Finally, if we were able to get human cells to continuously divide, we could more easily produce cells for transplantation to help people with various genetic disorders.

Runners-up

Edward Arbe-Barnes, 16

Apart from infections and early-caught cancers, there are not many conditions that can actually be cured. The vast majority of research goes into prevention, suppression and management of various conditions; even in the case of stem cells the aim is to ‘patch up’ damaged areas. The ‘Holy Grail’ of research must be something that can repair changes in the human blue print, the DNA. Mehrotra published in ‘Cell’ January 2011 a paper outlining the use of Histone Chaperones in the repair of DNA. The ability to repair any DNA which ‘folded’ the wrong way, has a missing bit, or is just corrupted by faulty series of base pairs opens the possibility of curing many, diseases like cystic fibrosis and haemochromatosis by returning DNA to its original state.
Environmental changes can cause lasting changes to DNA via epigenetic changes, which can be passed on to the next generation. The Överkalix study showed women  pregnant during the 19th century famine in Sweden gave birth to children who then develop diabetes and the conditions was then passed on to future generations. Research into histone chaperones could reverse the mistakes in faulty DNA and such a revolution might just be the Holy Grail.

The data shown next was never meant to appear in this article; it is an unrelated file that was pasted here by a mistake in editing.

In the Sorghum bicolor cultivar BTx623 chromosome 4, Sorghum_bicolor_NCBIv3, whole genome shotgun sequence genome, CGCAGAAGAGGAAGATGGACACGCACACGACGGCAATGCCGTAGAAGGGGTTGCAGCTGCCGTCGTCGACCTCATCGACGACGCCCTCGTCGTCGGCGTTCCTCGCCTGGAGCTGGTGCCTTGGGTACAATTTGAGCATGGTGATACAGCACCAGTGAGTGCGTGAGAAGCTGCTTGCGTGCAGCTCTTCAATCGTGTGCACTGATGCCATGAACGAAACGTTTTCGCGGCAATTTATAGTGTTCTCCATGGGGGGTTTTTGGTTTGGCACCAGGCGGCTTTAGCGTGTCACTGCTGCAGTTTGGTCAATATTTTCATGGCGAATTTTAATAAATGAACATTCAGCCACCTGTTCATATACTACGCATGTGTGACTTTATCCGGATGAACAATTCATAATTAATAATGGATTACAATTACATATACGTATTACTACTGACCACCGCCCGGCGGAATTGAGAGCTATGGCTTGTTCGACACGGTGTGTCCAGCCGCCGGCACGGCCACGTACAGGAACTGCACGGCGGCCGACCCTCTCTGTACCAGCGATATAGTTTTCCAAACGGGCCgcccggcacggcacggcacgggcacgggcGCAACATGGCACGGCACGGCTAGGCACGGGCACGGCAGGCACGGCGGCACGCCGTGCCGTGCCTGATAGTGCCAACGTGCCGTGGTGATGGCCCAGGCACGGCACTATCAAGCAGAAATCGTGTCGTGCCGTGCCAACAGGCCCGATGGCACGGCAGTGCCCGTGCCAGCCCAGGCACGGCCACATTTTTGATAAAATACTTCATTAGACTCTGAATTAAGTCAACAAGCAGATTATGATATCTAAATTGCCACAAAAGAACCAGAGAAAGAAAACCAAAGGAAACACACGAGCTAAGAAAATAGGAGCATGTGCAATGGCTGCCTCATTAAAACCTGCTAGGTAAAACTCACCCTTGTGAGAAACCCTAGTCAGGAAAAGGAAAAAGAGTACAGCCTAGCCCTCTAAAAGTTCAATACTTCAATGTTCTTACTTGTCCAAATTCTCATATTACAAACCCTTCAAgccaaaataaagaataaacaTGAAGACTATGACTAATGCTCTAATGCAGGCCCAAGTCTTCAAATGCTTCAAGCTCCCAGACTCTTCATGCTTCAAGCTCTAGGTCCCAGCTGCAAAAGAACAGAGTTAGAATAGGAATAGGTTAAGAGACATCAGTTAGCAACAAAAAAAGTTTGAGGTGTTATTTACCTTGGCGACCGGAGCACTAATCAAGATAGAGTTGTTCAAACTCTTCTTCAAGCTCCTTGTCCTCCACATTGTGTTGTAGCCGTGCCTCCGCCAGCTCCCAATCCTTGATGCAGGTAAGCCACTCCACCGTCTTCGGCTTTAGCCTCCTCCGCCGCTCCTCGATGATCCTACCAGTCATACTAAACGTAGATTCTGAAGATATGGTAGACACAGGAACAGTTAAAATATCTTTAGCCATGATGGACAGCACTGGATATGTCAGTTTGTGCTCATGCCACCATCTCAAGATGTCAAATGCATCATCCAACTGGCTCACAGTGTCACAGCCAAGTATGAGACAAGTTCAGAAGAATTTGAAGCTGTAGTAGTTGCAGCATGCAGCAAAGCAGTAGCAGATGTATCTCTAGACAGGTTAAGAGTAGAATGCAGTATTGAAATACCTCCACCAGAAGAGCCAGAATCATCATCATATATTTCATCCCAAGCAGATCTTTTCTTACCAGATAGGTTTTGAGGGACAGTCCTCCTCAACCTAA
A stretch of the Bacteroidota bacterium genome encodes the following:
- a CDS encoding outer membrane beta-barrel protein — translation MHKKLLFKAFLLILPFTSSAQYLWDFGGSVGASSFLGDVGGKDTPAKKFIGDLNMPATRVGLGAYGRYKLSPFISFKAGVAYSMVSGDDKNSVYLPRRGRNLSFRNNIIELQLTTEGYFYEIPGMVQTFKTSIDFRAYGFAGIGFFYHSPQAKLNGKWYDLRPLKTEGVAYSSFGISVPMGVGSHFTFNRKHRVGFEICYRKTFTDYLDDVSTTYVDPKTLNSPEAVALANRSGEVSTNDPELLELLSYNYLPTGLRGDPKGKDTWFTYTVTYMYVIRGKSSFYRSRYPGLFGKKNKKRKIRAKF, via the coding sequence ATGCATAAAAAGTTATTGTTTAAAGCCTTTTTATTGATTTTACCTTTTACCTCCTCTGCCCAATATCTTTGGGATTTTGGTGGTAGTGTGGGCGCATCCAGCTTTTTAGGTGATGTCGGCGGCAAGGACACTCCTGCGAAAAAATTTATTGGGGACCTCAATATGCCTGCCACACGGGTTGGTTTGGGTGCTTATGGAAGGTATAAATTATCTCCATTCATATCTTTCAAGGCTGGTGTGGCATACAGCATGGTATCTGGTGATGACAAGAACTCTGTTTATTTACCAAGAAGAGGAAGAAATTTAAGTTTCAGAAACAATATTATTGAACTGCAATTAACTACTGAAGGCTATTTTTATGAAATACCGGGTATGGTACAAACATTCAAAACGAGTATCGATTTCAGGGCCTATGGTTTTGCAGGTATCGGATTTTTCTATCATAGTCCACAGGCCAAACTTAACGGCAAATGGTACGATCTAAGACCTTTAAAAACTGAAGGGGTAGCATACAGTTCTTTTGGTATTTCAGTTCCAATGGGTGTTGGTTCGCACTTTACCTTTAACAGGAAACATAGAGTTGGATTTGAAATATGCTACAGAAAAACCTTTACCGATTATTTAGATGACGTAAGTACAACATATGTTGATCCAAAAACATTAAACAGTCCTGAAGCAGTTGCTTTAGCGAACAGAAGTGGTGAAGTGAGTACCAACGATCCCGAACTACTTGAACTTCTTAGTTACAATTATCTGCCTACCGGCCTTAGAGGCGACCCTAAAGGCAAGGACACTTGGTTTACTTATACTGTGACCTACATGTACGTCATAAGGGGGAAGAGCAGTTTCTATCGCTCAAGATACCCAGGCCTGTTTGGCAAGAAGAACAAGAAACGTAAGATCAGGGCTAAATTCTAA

George Whatley, 17

The breakthrough that could make the largest impact on health would be the discovery of how to create a limitless supply of personalised lab-grown stem cells and the ability and knowledge to shape their differentiation into every different kind of cell.
This ability could virtually cure many of the most serious non-infectious diseases prevalent in the developed world, including cancers, Type 1 diabetes, Parkinson's disease, blindness, muscular dystrophy and cardiac failure; some of them previously untreatable diseases, improving quality of life and raising life expectancy massively.